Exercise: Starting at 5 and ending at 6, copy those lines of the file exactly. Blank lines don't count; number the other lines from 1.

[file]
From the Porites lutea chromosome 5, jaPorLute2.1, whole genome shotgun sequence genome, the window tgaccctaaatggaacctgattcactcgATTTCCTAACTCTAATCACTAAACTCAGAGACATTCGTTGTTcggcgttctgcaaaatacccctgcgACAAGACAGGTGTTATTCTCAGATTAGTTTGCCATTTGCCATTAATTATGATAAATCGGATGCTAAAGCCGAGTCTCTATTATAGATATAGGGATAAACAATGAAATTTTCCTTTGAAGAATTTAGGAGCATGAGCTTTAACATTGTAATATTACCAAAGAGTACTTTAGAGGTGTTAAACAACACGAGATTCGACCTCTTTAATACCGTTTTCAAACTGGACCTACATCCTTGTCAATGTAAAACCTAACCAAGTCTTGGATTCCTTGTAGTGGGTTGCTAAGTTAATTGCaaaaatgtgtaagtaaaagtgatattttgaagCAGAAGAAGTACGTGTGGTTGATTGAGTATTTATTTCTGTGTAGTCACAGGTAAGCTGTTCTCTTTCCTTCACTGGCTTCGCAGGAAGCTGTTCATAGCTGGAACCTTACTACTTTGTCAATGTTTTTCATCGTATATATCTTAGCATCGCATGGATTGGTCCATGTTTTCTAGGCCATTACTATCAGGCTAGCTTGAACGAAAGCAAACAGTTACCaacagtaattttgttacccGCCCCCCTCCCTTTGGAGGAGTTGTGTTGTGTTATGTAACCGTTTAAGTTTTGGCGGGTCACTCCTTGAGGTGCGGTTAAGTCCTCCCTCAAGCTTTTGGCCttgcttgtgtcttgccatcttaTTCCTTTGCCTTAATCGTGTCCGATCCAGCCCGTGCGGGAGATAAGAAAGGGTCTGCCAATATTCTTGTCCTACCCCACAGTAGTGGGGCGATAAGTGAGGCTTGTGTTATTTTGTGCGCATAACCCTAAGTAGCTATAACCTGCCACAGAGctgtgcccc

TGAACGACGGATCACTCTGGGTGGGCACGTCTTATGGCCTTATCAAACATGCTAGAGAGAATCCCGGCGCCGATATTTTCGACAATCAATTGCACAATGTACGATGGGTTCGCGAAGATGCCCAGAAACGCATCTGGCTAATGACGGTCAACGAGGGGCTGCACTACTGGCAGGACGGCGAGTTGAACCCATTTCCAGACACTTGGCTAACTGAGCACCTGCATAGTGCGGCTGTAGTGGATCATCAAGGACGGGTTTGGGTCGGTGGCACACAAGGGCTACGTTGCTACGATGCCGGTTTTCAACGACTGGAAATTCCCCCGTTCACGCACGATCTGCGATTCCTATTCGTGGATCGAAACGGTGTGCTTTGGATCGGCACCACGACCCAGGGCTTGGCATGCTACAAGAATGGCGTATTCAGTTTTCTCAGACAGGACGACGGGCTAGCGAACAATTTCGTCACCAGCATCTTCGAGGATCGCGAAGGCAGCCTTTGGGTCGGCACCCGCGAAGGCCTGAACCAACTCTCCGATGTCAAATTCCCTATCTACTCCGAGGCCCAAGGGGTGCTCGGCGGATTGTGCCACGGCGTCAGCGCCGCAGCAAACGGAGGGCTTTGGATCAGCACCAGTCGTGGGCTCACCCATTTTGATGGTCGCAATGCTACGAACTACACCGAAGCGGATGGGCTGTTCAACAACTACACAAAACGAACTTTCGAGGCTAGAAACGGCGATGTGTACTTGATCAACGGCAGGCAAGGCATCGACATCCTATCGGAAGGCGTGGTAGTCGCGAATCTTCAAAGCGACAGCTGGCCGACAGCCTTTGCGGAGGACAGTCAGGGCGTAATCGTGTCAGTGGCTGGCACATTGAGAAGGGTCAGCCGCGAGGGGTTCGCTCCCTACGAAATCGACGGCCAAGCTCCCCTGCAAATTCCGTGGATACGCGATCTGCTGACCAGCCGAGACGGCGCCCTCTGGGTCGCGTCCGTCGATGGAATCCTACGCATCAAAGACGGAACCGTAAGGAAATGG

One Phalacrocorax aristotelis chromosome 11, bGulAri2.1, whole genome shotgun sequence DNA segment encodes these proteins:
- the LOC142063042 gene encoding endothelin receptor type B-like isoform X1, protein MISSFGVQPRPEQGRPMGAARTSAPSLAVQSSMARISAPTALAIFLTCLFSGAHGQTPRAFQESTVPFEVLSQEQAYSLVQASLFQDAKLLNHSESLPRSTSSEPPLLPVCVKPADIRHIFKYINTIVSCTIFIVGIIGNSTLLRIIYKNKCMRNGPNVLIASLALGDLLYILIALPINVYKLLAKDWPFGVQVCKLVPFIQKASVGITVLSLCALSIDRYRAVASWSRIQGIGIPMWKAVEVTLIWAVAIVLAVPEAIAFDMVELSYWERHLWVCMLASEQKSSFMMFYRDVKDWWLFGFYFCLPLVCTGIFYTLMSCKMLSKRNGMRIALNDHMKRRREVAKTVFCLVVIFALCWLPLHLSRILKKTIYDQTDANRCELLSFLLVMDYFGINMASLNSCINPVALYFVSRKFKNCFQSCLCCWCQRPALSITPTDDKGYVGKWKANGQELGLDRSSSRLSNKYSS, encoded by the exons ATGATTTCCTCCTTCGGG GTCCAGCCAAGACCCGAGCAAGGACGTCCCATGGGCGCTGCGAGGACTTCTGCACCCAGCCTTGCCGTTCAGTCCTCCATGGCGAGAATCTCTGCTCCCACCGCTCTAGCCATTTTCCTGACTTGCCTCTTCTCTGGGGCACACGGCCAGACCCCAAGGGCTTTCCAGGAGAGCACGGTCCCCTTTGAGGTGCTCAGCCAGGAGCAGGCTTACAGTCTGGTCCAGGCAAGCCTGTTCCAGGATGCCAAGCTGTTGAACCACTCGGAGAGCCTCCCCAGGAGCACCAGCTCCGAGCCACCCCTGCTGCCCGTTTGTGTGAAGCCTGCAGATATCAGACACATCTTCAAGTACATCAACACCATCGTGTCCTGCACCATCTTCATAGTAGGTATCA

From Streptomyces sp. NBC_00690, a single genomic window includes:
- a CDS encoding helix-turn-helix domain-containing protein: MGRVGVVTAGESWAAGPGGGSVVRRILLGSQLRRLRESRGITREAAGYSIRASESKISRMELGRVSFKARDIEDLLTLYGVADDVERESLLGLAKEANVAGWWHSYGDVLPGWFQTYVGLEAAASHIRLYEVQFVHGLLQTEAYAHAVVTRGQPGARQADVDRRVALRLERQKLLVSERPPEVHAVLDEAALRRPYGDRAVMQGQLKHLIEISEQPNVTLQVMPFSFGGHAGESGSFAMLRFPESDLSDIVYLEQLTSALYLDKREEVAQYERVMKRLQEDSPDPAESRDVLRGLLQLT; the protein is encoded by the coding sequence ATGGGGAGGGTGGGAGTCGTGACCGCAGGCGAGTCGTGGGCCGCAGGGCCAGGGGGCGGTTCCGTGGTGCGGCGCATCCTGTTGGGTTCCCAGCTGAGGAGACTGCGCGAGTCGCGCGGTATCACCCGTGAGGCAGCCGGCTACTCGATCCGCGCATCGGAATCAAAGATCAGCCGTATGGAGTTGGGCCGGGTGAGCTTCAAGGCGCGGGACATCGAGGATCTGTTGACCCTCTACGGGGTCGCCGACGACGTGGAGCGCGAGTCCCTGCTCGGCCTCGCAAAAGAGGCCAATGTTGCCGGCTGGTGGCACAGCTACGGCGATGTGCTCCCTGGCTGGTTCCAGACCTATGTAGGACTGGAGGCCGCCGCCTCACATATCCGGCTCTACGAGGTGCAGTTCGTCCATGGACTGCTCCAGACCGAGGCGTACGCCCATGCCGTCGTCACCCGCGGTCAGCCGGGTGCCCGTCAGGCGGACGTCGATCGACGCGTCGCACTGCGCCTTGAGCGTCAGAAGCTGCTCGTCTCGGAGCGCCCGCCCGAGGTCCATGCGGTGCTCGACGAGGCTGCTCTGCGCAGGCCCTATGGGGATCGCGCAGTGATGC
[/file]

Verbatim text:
From Streptomyces sp. NBC_00690, a single genomic window includes:
- a CDS encoding helix-turn-helix domain-containing protein: MGRVGVVTAGESWAAGPGGGSVVRRILLGSQLRRLRESRGITREAAGYSIRASESKISRMELGRVSFKARDIEDLLTLYGVADDVERESLLGLAKEANVAGWWHSYGDVLPGWFQTYVGLEAAASHIRLYEVQFVHGLLQTEAYAHAVVTRGQPGARQADVDRRVALRLERQKLLVSERPPEVHAVLDEAALRRPYGDRAVMQGQLKHLIEISEQPNVTLQVMPFSFGGHAGESGSFAMLRFPESDLSDIVYLEQLTSALYLDKREEVAQYERVMKRLQEDSPDPAESRDVLRGLLQLT; the protein is encoded by the coding sequence ATGGGGAGGGTGGGAGTCGTGACCGCAGGCGAGTCGTGGGCCGCAGGGCCAGGGGGCGGTTCCGTGGTGCGGCGCATCCTGTTGGGTTCCCAGCTGAGGAGACTGCGCGAGTCGCGCGGTATCACCCGTGAGGCAGCCGGCTACTCGATCCGCGCATCGGAATCAAAGATCAGCCGTATGGAGTTGGGCCGGGTGAGCTTCAAGGCGCGGGACATCGAGGATCTGTTGACCCTCTACGGGGTCGCCGACGACGTGGAGCGCGAGTCCCTGCTCGGCCTCGCAAAAGAGGCCAATGTTGCCGGCTGGTGGCACAGCTACGGCGATGTGCTCCCTGGCTGGTTCCAGACCTATGTAGGACTGGAGGCCGCCGCCTCACATATCCGGCTCTACGAGGTGCAGTTCGTCCATGGACTGCTCCAGACCGAGGCGTACGCCCATGCCGTCGTCACCCGCGGTCAGCCGGGTGCCCGTCAGGCGGACGTCGATCGACGCGTCGCACTGCGCCTTGAGCGTCAGAAGCTGCTCGTCTCGGAGCGCCCGCCCGAGGTCCATGCGGTGCTCGACGAGGCTGCTCTGCGCAGGCCCTATGGGGATCGCGCAGTGATGC